Environmental Groups Sue FPL

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“You couldn’t find a worse place to put a nuclear power plant,” McLaughlin says. “It’s at ground zero for sea-level rise.”

The Miami New Times writes about the on-going controversy over injecting toxic water into the earth.  We have progressed very little from only a few decades back, when it was just fine to dump trash, garbage, chemicals, and everything else we didn’t like, into our rivers and sinkholes. If we couldn’t see it, everything was fine.  What Florida Power & Light wants to do is the very same thing.

In the interest of money, how long can we continue to poison our planet before we poison ourselves?  Short-sighted money-hungry small people care only for the moment.

Comments by OSFR historian Jim Tatum.
-A river is like a life:  once taken, it cannot be brought back-

Environmentalists’ Lawsuit Could Derail FPL Plan to Store Radioactive Waste Beneath Water Supply

Wednesday, January 25, 2017 at 8:30 a.m.

By Jerry Iannelli

Earlier this month, environmentalists were aghast when the feds shot down a last-ditch effort to prevent Florida Power & Light from storing radioactive waste beneath Miami’s underground water supply. More than 1,500 people have now signed a petition demanding that lawmakers take action.

But there’s actually another ongoing legal fight that could still prevent FPL from storing the waste from two planned new reactors at Turkey Point in the Boulder Zone, an area 3,000 feet underground.

Two environmental groups, the Southern Alliance for Clean Energy (SACE) and the National Parks Conservation Association (NPCA), filed a legal complaint back in 2010, objecting to FPL’s proposal. Multiple government studies have warned that waste injected into the Boulder Zone could leak upward into the Floridan and Biscayne Aquifers. FPL, however, contends the Boulder Zone is “sealed” and cannot leak into sources of water that humans use.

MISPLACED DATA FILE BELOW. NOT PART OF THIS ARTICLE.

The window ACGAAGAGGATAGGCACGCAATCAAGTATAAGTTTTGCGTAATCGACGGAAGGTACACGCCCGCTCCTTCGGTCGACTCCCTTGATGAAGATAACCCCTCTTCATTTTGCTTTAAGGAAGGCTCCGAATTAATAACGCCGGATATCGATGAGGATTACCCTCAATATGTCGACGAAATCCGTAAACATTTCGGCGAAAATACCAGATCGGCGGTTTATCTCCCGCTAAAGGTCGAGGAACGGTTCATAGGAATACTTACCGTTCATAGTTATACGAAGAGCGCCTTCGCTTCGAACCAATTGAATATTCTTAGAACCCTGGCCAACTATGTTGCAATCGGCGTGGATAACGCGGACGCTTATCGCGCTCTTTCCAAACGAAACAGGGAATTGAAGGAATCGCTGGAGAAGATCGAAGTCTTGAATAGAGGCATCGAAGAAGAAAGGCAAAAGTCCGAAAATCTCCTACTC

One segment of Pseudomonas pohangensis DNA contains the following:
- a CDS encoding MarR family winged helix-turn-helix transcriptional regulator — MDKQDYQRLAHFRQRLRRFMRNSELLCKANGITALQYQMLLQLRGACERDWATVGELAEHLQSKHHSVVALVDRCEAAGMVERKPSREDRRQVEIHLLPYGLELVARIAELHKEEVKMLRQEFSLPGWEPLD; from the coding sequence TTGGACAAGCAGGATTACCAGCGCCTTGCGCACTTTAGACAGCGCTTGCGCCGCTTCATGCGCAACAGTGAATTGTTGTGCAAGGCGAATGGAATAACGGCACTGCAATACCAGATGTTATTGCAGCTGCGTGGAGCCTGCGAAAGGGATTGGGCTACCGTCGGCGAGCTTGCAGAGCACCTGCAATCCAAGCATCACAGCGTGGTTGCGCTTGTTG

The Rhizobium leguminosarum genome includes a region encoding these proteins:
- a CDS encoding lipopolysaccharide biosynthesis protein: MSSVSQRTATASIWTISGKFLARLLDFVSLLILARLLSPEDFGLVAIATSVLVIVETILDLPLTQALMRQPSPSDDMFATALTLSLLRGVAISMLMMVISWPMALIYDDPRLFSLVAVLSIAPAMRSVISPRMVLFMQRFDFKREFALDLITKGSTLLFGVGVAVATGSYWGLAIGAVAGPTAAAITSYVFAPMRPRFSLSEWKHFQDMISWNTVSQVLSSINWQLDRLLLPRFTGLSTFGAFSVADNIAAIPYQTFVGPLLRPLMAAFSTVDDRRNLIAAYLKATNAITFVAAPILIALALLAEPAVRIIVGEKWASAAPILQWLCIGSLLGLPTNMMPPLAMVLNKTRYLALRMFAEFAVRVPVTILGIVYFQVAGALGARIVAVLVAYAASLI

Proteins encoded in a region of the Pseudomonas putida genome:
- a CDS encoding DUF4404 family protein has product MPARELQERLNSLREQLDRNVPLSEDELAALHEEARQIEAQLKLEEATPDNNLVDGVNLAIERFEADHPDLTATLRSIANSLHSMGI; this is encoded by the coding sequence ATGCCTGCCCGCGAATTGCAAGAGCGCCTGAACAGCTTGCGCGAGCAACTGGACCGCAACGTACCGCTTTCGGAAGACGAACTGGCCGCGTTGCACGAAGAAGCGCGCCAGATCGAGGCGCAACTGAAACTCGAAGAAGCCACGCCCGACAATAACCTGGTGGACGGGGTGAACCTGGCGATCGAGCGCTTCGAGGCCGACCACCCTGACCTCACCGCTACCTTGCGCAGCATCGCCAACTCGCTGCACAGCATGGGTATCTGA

Despite FPL’s repeated attempts to kill SACE’s petition, the complaint still stands seven years later — and this coming May, SACE and the NPCA will finally get a legal hearing where FPL will be forced to reckon with environmentalists’ concerns.

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“Their experts are trying to say these contaminants will not migrate into the aquifer,” Sara Barczak, SACE’s director for high-risk energy sources, tells New Times. “Our experts are saying there has already been migration, and it’s likely there will be more migration if the new reactors are built.”

Roughly seven years ago, FPL first pitched the idea of a Turkey Point expansion to the U.S. Nuclear Regulatory Commission (NRC), the federal agency tasked with approving new nuclear-reactor construction sites. As part of that plan, FPL said it would store any new wastewater from the reactors, numbers six and seven, inside the Boulder Zone. SACE immediately interjected because environmentalists say the wastewater and radioactive material include carcinogens such as cesium, strontium 90, and tritium.

This year, the group Citizens Allied for Safe Energy (CASE) filed a complaint challenging FPL’s radioactive-waste plan for Turkey Point. The NRC shot down that filing this month on procedural grounds, claiming CASE had simply filed its petition too late in FPL’s application process.